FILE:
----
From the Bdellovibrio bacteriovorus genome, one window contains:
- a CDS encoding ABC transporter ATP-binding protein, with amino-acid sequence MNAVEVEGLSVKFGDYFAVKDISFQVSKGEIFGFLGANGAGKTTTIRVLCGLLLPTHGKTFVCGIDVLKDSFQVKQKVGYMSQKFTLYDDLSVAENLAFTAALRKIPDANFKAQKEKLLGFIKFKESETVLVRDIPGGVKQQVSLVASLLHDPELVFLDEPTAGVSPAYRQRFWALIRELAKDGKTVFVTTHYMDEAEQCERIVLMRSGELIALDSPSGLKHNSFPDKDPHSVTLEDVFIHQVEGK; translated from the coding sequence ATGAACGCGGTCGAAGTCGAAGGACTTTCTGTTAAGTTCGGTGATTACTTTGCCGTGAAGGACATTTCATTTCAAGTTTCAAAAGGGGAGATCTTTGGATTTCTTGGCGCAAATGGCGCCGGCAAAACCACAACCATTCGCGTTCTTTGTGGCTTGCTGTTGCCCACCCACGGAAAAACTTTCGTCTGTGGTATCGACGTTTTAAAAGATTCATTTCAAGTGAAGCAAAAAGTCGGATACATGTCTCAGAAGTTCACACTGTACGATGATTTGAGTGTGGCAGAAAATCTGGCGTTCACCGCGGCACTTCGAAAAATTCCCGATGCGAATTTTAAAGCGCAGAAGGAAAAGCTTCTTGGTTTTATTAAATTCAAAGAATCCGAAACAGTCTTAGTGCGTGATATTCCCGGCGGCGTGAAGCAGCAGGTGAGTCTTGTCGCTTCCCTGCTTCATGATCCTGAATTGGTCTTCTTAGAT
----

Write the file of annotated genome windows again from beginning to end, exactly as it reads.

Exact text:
From the Bdellovibrio bacteriovorus genome, one window contains:
- a CDS encoding ABC transporter ATP-binding protein, with amino-acid sequence MNAVEVEGLSVKFGDYFAVKDISFQVSKGEIFGFLGANGAGKTTTIRVLCGLLLPTHGKTFVCGIDVLKDSFQVKQKVGYMSQKFTLYDDLSVAENLAFTAALRKIPDANFKAQKEKLLGFIKFKESETVLVRDIPGGVKQQVSLVASLLHDPELVFLDEPTAGVSPAYRQRFWALIRELAKDGKTVFVTTHYMDEAEQCERIVLMRSGELIALDSPSGLKHNSFPDKDPHSVTLEDVFIHQVEGK; translated from the coding sequence ATGAACGCGGTCGAAGTCGAAGGACTTTCTGTTAAGTTCGGTGATTACTTTGCCGTGAAGGACATTTCATTTCAAGTTTCAAAAGGGGAGATCTTTGGATTTCTTGGCGCAAATGGCGCCGGCAAAACCACAACCATTCGCGTTCTTTGTGGCTTGCTGTTGCCCACCCACGGAAAAACTTTCGTCTGTGGTATCGACGTTTTAAAAGATTCATTTCAAGTGAAGCAAAAAGTCGGATACATGTCTCAGAAGTTCACACTGTACGATGATTTGAGTGTGGCAGAAAATCTGGCGTTCACCGCGGCACTTCGAAAAATTCCCGATGCGAATTTTAAAGCGCAGAAGGAAAAGCTTCTTGGTTTTATTAAATTCAAAGAATCCGAAACAGTCTTAGTGCGTGATATTCCCGGCGGCGTGAAGCAGCAGGTGAGTCTTGTCGCTTCCCTGCTTCATGATCCTGAATTGGTCTTCTTAGAT